Watch the World Cup

World Cup 2022

The 2022 World Cup is held from November 20 to December 18, making it a beloved “holiday” tradition this year. Be sure the check the match schedule and root for your favorite team. Don’t be alarmed if you hear loud, copious, and high-energy screaming at random points throughout the season; someone has simply scored a goal!

(Unfortunately, Costa Rica is already out of the running. But Costa Ricans typically cheer for their Latino counterparts, and Argentina is still in! Buckle up for a fun ride.)

Participate in Festivals & Celebrations

Festival de la Luz Costa Rica

Christmas in Costa Rica really gets going in early December with the Festival de la Luz, or the Festival of Lights. (In 2022, it’ll be held on December 17.) This weeklong celebration welcomes intricate lighting displays throughout San Jose, as well as concerts and nightly fireworks in the downtown area.

Though all of Costa Rica gets in on the fun, San Jose’s two-week-long Fiestas de Zapote are the most popular, offering a combination of tradition and revelry. During daytime hours, carnival rides, bullfights (known as Toros a la Tica, which have become more and more controversial) and street food vendors take center stage, but after the sun goes down, massive “megabars,” or portable dance halls, turn on their neon lights and pump up the volume for one of the country’s most raucous annual celebrations.

On December 26, Costa Ricans line San Jose’s streets for the Tope Nacional, the National Horse Parade, which is perhaps the most beloved and boisterous of all Christmas traditions. This is the country’s largest equestrian parade, and riders from around the country attend to show off the skills of their most prized horses. Per tradition, Costa Rican riders teach their mounts not to jump or race, but to prance through the streets in a series of elaborate steps, as if they were dancing for the audience. For serious horse trainers, the Tope is the celebration of a year’s hard work – many champion horses are bred and trained to excel at the event.

December 27 typically heralds Carnaval, an enormous street parade through San Jose that features complex floats, bands, clowns, giant balloons, folkloric dance troupes, and ornately costumed performers. Thousands of attendees dance in the streets, sing their favorite songs, and dine on tamales, pupusas, and other traditional Christmas street foods. This is the last official Christmas celebration before the nation’s capital packs up its decorations until the following year.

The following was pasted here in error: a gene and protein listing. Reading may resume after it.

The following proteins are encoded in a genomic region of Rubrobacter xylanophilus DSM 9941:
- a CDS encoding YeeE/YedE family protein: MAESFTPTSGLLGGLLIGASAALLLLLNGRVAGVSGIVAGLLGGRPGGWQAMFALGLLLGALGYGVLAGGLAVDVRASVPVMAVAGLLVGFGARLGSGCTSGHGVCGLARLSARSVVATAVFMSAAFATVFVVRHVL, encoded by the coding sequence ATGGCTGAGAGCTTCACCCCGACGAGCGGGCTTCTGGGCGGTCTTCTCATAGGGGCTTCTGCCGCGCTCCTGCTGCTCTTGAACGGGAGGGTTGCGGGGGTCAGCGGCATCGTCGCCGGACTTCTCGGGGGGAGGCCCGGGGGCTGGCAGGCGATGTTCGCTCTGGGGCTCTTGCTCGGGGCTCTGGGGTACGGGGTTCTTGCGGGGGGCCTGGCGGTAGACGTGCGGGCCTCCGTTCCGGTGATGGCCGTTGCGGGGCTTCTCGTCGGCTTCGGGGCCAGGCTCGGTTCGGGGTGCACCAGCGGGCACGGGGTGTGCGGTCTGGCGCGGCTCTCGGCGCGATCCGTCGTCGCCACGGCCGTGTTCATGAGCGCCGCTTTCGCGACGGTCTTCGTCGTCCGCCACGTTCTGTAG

New Year’s Traditions in Costa Rica

New Years in Costa Rica

Traditionally, New Year’s Eve and New Year’s Day have been family holidays in Costa Rica. That said, traditions – well, they are a-changin’.

Traditionally, large parties at clubs, festive countdowns, and other flashy traditions were not common. Instead, families often headed to the beach and spend NYE together, hosting a New Year’s Eve dinner, often late into the night. Many purchased their own fireworks to set off at midnight. And, while many things have changed over the years, these traditions are still observed by many, if not most.

Depending on the celebrant (and family), a few quirky traditions – eat 12 grapes for good luck in each coming month; wear red underwear to attract love in the new year; throw water over your shoulder to say goodbye to the bad – are also observed. However, these are much less common today.

Inversely, commercial parties are more common than they once were. Here in Nosara, many restaurants will host a festive New Year’s Eve (or New Year’s Day) party. There will be fireworks on the beach!

In San José, clubs host huge extravaganzas. Around the country, friends get together for parties, drinking and fireworks. If you’re going out, search for a locale in the mountains – somewhere you’ll have an incredible view of your area’s fireworks.

Happy holidays! We hope you enjoy the season!

Celebrating Christmas in Costa Rica?

Christmas in Costa Rica

When you live in the tropics, Christmas in Costa Rica can be an adjustment. No snowy landscapes. No crackling fireplaces. No Santas outside of stores. But you’ll quickly learn that warm, sunny holidays have their own joyful and wonderful traditions!

At Blue Water Properties, we love the holidays – and helping you transition into your first holiday season in Costa Rica! So if you’re thinking about making our country home, we can talk about locations and costs of living, schools and, yes, our favorite spots to enjoy the holidays. We can refer you to residency attorneys or other sources of information, and share our own experiences and lessons learned.

As a company and as people, we thrive on relationships and promise the fastest communication and best services in the industry. And that begins with lots of information. We are happy to answer your questions and point you in the right direction, even if you’re only in the beginning phases of planning your future move.

We’re proud to offer some of the best Costa Rica real estate, from condos and homes to land and businesses for sale. So, go ahead – try us. Give us a chance to show off our expertise – and wow you with the possibilities! We look forward to it.